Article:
Derrick 'OOH' Jones, activist and rapper, dies at 38

Derrick "OOH" Jones, aka Yo Slick and member of the influential Baltimore rap group Brown F.I.S.H., died Sunday. He was 38.

Al Shipley's obituary in City Paper, which first reported Jones' death (cause of death has not yet been released), is essential reading to understand Jones' impact on Baltimore. Jones was an excellent rapper and live performer, but his reach extended well beyond hip-hop fans. He was a teacher at Gilmor Elementary and the director of the Baltimore Youth Advocate Program. Shipley calls Jones' "Save a Dope Boy" campaign his "crowning achievement."

On Friday, I spoke to Jones' friend of 15 years and fellow rapper Eze Jackson about the man many knew simply as OOH.

On Jones' work in the community: "He did something that nobody does: He went to college, he got his master's and then he started an organization to reach out to brothers that had come from the backgrounds that we come from, you know what I’m saying? They gotta hustle. They’re out there and they don’t have no man guiding them. I think he really called and challenged us to be men in the community.

That’s the other heavy part about it: He wasn’t just no rapper. He loved Baltimore. He made sure we was working together on all kinds of stuff. If he needed us at a fundraiser or he needed us to show up for something for Save a Dope Boy or Y.A.P., he let us know. He made sure that the kids felt supported, and that they had somebody there as a pillar."

On Jones as a rapper: "The first time I met him, I saw a greater MC, in terms of the cypher and freestyle. At the time, I was used to yes-men that were around me. They liked what I did. I was happy to see somebody that set a bar for someone from Baltimore. Always good. Always kept me sharp. Always let me know if he didn’t like something. He always let you know, when you was wrong or you was doing something wack."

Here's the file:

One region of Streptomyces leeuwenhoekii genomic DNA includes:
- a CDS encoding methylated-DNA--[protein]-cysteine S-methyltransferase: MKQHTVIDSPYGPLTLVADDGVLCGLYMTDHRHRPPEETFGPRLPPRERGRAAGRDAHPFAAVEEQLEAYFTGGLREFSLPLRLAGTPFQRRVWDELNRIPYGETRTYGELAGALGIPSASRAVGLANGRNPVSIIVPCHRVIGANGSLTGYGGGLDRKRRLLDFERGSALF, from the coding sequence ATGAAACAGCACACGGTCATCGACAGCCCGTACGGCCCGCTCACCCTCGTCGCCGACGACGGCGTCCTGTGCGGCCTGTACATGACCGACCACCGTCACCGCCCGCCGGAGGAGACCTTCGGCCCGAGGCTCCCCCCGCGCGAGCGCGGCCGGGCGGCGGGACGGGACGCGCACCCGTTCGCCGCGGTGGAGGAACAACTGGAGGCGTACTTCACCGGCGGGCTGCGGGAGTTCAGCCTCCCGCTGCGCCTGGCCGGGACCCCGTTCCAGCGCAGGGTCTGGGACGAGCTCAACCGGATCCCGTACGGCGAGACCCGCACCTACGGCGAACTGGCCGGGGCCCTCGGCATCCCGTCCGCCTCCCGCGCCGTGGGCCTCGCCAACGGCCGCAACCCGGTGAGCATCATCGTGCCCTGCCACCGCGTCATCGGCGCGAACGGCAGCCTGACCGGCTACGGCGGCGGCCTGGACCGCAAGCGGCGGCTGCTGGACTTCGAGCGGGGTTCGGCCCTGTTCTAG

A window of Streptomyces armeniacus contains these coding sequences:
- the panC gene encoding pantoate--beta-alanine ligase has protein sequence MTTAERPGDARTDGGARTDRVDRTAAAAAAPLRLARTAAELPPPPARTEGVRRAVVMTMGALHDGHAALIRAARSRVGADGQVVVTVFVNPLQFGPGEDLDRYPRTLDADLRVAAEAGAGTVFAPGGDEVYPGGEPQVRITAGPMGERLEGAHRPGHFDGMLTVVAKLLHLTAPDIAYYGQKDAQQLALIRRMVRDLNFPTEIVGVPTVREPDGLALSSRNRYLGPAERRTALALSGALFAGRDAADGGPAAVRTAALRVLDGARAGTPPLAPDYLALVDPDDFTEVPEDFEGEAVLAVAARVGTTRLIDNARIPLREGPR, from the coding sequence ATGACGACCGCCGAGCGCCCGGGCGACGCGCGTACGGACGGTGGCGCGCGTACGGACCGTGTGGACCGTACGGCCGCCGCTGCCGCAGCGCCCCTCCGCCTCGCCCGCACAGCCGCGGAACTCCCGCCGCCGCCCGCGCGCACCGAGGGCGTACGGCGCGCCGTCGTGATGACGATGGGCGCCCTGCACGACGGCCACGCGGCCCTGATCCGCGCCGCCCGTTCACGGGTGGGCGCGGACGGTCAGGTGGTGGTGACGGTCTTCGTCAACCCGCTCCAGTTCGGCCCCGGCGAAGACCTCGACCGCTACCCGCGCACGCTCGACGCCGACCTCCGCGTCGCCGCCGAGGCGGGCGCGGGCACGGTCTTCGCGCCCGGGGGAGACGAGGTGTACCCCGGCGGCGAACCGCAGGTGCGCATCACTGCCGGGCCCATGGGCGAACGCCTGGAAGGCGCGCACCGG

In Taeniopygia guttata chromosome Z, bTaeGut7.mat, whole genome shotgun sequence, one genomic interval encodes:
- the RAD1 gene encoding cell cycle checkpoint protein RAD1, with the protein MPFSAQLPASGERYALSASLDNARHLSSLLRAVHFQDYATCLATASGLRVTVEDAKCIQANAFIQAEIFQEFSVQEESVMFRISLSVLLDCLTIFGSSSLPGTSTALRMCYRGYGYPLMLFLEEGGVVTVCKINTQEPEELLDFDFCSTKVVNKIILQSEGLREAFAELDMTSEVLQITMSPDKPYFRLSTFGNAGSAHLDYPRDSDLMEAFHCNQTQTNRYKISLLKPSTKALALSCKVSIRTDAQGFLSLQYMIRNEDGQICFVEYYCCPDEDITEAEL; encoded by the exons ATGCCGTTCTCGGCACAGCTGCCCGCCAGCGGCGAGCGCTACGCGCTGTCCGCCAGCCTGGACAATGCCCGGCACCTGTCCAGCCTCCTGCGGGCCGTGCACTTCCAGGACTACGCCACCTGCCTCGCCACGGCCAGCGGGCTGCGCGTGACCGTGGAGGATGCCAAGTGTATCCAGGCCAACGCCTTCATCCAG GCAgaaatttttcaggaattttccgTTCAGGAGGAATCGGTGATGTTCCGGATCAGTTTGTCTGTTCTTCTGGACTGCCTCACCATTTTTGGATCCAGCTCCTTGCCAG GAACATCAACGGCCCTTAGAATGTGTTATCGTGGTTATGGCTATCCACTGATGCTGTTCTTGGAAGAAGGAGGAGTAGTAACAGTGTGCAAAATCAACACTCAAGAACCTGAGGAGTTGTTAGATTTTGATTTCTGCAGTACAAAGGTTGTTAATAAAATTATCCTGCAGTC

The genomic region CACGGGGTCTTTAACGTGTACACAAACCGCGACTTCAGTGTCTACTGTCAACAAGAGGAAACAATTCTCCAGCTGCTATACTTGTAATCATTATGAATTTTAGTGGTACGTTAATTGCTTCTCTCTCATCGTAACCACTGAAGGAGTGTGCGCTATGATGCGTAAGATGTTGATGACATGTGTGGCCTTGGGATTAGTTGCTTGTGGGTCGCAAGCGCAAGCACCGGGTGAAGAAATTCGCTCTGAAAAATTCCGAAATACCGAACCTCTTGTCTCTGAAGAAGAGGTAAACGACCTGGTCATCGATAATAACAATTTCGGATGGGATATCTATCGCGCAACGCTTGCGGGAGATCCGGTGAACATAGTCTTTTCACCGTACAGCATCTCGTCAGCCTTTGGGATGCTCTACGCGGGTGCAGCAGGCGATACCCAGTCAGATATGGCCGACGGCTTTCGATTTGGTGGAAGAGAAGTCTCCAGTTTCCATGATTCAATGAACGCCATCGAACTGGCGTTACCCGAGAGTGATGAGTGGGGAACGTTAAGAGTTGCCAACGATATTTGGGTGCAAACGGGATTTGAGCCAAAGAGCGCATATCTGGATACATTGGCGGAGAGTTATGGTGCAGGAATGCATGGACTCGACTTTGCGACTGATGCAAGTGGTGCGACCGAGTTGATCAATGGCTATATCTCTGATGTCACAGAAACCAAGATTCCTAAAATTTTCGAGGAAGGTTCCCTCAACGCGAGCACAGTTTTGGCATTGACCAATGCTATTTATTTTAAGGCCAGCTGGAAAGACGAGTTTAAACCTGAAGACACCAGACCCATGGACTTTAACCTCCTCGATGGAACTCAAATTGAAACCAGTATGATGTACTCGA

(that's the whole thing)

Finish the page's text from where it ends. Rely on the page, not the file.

On what stood out most about Jones as a musician: "His presence. He always made his presence felt. He had a way of making you listen to his message. He had a presence that was like, you knew the brother had something to say. He was going to make you laugh but he was also going to drop some jewels on you."

On the last time he saw Jones: "[Last] Friday at the Baltimore Indiefest [at the 8x10 in Federal Hill], that was the last time that I saw him. ... Friday was one of my favorite moments in Baltimore because we had done a good show. It was all good. Everybody killed it and the crowd was so happy. I walked outside and OOH was standing right there, just grinning, golds shining. He was like, 'Eze Jackson!' He gave me a big hug and I got a chance to tell him I love him and he told me he loved me. I’m grateful that I saw him. He looked better than he ever did when I saw him on Friday."

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